The platypus is Earth's weirdest creature - famously, 19th century biologists thought it was a hoax when first shown one - and its venom is a hodgepodge too, containing toxins borrowed from snakes, spiders, and even starfish.
The fact that the platypus has venom at all is incredibly unusual for mammals, but then there's very little that's "normal" about the creature. One of the very few monotremes in the world, the platypus lays eggs and has no nipples, but they have hair and the female still produces milk, making it more mammal that not. The creatures are thought to create their venom to show dominance during mating season, and the males shoot the poison from little barbs in their feet.
Researchers have now found that the toxins in the poison are an amazing example of convergent evolution, in which separate evolutionary paths come up with very similar solutions to the same problems. Some examples of convergent evolution are incredibly basic, like the fact that vastly different species have all come up with the same basic structures for eyes and wings.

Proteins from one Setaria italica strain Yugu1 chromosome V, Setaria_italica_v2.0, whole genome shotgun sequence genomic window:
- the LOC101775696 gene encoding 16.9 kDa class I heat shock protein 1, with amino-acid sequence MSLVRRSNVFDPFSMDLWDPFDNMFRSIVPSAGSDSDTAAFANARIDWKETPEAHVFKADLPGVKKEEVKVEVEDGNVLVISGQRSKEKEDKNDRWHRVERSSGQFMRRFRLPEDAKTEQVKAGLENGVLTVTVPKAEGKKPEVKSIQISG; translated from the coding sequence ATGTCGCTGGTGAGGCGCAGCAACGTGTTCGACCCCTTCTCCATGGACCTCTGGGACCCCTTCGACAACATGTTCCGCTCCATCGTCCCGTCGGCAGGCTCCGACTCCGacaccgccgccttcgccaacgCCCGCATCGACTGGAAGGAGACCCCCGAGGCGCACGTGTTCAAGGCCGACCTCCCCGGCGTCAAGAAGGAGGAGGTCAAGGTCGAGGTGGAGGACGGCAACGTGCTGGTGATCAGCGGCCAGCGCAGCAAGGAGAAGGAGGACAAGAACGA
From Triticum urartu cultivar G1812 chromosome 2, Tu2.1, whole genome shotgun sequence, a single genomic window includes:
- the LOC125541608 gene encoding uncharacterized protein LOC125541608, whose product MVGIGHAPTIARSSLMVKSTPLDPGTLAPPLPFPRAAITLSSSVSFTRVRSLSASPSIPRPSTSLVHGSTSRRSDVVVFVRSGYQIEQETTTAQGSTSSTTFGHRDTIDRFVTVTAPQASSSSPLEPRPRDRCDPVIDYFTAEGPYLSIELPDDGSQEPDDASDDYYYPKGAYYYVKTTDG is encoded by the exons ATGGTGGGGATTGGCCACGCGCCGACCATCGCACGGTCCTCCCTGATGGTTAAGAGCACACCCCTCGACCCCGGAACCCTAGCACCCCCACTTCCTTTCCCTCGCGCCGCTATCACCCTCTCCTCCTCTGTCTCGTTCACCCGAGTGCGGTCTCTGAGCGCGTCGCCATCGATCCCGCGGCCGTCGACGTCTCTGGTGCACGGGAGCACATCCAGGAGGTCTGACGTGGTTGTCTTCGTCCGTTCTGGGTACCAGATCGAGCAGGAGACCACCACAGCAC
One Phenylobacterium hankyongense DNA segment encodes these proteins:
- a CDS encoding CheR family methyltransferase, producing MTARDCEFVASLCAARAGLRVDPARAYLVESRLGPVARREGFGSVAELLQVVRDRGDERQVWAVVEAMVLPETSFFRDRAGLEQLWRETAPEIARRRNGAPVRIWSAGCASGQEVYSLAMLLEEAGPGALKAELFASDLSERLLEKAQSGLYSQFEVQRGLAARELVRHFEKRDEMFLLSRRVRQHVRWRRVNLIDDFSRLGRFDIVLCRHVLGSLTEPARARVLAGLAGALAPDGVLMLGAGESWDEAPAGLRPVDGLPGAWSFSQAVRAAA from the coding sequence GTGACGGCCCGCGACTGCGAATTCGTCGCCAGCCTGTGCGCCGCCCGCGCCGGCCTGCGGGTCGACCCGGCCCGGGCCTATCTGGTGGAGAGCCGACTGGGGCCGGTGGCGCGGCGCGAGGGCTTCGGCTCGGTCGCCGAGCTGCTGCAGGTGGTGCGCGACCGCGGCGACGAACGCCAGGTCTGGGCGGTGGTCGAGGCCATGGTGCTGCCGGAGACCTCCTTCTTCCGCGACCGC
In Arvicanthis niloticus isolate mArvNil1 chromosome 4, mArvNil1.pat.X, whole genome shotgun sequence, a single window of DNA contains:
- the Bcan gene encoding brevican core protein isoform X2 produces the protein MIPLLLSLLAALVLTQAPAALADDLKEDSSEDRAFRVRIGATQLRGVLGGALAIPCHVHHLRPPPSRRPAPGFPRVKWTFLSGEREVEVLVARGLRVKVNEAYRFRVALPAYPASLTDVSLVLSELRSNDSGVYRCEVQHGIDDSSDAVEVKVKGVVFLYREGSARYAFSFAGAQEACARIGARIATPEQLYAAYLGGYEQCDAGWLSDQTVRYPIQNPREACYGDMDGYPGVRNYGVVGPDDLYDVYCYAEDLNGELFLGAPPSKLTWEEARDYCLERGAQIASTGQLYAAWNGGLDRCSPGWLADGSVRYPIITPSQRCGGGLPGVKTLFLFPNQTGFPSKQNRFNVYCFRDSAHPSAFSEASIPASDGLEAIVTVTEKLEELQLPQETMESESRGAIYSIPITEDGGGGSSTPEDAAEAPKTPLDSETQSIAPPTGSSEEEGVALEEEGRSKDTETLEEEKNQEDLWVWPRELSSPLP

But here, the platypus has come up with dozens of nearly identical toxin proteins to those found in other animals. Only about three of the toxins are unique to the platypus - the rest are almost identical to ones found in such wildly disparate creatures as starfish, sea anemones, spiders, snakes, and lizards. The 83 different toxin genes fall into at least 13 distinct families, different combinations of which can cause inflammation, nerve damage, muscle contraction and blood coagulation...not to mention excrutiating pain.
For more on what platypus venom can do to you - including possible new life-saving drugs - check out Nature News.